They kind of set the trend in motion . . . .
    Though LeBron was critisized for it . . . because people felt he was building the superfriends for some easy championships
    he cannot run from the criticism in the other direction
    [he not going to win]
    the issue is .. . it is being extrapolated to other players

    Rocket River
     
  3. TheRealist137

    TheRealist137 Member

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    I don't think the article understands that players need to take less because of the salary cap and not the luxury tax line.

    Idiotic
     
  4. Rip Van Rocket

    Rip Van Rocket Contributing Member

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    There is no need for the top players to take less. All they have to do is go to a team without other top players.
     
  5. JeffB

    JeffB Contributing Member
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    This is what I think about the matter. The CBA was clearly trying to thin out/spread out the talent with the hope top players would either re-sign with their teams or go to where there is available cap. And the CBA was trying to prevent owners like Cuban or Dolan from begin able to buy a championship by going deep into tax territory.

    As RR points out: when you have players like Duncan, James, Bosh, and Wade subverting the intent of the cap structure by taking discounts then folks tend to use those examples to push free agents into certain decisions.

    What we have seen is that teams/media/fans have caught on to this argument that if a player cares about winning then they will go to a team with other top players for less money. The opinion piece argues not that players need to take less, but that teams/media/fans are trying to shame players into taking less. If C. Anthony dismisses the Rockets to play for LA or NY, that doesn't mean he doesn't care about winning. It at least means he understands basic math and the business of sports.

    Really, C. Anthony should only consider the teams that can pay him the top dollar, same for L. James. And part of taking that top dollar is, of course, choosing from amongst those teams that can offer both the money and a talented roster.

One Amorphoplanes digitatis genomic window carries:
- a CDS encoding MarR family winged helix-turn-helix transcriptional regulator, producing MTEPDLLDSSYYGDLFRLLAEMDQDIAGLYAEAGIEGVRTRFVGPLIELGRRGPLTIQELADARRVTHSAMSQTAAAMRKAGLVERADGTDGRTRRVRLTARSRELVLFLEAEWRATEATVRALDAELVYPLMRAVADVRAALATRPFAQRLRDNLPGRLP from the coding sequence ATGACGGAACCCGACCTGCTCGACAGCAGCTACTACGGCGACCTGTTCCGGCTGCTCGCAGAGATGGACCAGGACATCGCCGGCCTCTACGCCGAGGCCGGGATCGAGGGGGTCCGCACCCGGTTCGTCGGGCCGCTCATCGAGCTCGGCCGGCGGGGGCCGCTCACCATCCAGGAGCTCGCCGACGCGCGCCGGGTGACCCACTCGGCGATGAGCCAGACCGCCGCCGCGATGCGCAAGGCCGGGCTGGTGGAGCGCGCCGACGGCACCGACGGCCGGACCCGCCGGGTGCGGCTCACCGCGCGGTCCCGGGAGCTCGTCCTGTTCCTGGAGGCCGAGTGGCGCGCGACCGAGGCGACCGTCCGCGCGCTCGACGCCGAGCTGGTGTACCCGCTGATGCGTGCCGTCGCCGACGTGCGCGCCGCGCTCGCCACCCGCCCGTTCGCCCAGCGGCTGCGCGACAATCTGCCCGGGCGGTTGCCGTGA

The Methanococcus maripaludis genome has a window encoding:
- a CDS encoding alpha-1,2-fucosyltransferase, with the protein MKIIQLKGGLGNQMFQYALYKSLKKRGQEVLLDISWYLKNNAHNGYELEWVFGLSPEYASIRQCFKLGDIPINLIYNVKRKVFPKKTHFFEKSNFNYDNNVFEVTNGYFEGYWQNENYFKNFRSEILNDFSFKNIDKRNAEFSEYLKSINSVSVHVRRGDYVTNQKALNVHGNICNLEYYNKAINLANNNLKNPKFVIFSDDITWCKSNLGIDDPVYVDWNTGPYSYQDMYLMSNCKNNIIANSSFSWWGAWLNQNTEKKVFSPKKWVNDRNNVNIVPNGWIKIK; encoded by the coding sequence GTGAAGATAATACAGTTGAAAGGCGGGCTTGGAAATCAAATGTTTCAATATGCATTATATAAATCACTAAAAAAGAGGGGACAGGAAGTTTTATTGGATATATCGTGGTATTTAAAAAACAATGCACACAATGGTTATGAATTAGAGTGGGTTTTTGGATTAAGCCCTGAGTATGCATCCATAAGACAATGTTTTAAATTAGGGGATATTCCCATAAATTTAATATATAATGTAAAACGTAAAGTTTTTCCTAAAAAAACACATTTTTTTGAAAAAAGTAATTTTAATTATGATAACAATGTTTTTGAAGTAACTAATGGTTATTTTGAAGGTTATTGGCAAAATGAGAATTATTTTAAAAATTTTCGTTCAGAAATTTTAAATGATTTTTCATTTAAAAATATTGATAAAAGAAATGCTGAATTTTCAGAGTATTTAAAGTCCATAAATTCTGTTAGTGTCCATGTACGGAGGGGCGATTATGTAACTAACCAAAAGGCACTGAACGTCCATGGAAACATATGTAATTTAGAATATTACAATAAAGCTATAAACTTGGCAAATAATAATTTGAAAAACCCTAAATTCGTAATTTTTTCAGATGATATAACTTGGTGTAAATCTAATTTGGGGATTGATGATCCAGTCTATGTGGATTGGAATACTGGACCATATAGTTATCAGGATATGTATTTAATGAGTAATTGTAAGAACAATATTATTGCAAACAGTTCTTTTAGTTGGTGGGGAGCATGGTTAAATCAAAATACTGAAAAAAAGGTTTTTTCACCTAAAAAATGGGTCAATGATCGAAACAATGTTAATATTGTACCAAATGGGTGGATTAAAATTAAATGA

#5 JeffB, Jul 6, 2014
    Last edited: Jul 6, 2014
  6. justtxyank

    justtxyank Contributing Member

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    The article mentions the salary cap. It's sort of the point.

    Owner sets up salary cap. Sets max deal. Asks players to take less.
     
  7. conquistador#11

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    no honor amongst thieves. Both, organizations and players get over on each other but we're the ones that always get the shaft.
     
  8. ceonwuka

    ceonwuka Member

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    They are related.

    Being over the tax line limits your ability to use certain exceptions like the MLE or bi-annual exception. It also limits how much salary you can take back in a trade.

    Going over the tax line had financial implications to owners in the previous CBA but certain wealthier franchises like the Mavs, Lakers, Knicks didn't care.

    The current version of the CBA makes the financial penalties tougher while adding restrictions to a teams ability to make roster changes. That's why the Nets have had to trade for everyone on their team since they are so far over the tax they don't have an MLE to spend.

    The article spells it out pretty explicitly:

    The problem comes back to just how much the owners dominated the last CBA. As Mark Cuban has ranted more than once, being into the tax is more than just a money issue, the new CBA limits teams flexibility to make moves once their salary is up in the tax range — smaller mid-level exception, no sign-and-trades, and more. You can’t build a team the same way and GMs want that flexibility.

    Either you didn't read the article at all or you just didn't understand it. Hope this helps.
     
  9. sirbaihu

    sirbaihu Member

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    I think there is some logic that you have to keep expenses down for the sake of small-market teams. But I don't doubt that the owners want to make as much as possible too. The valuation of the Clippers surprised everyone, so that part of the article is a bit off.
     
  10. BasketballMind

    BasketballMind Contributing Member

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    great post, I mentioned something of this sort a few days ago here:

    http://bbs.clutchfans.net/showthread.php?t=255817

    "These superstars have a responsibility beyond their level of play. If they only take $10 million then that wouldn't be fair to the likes of Parsons etc."



    *
     
  11. TheRealAllpro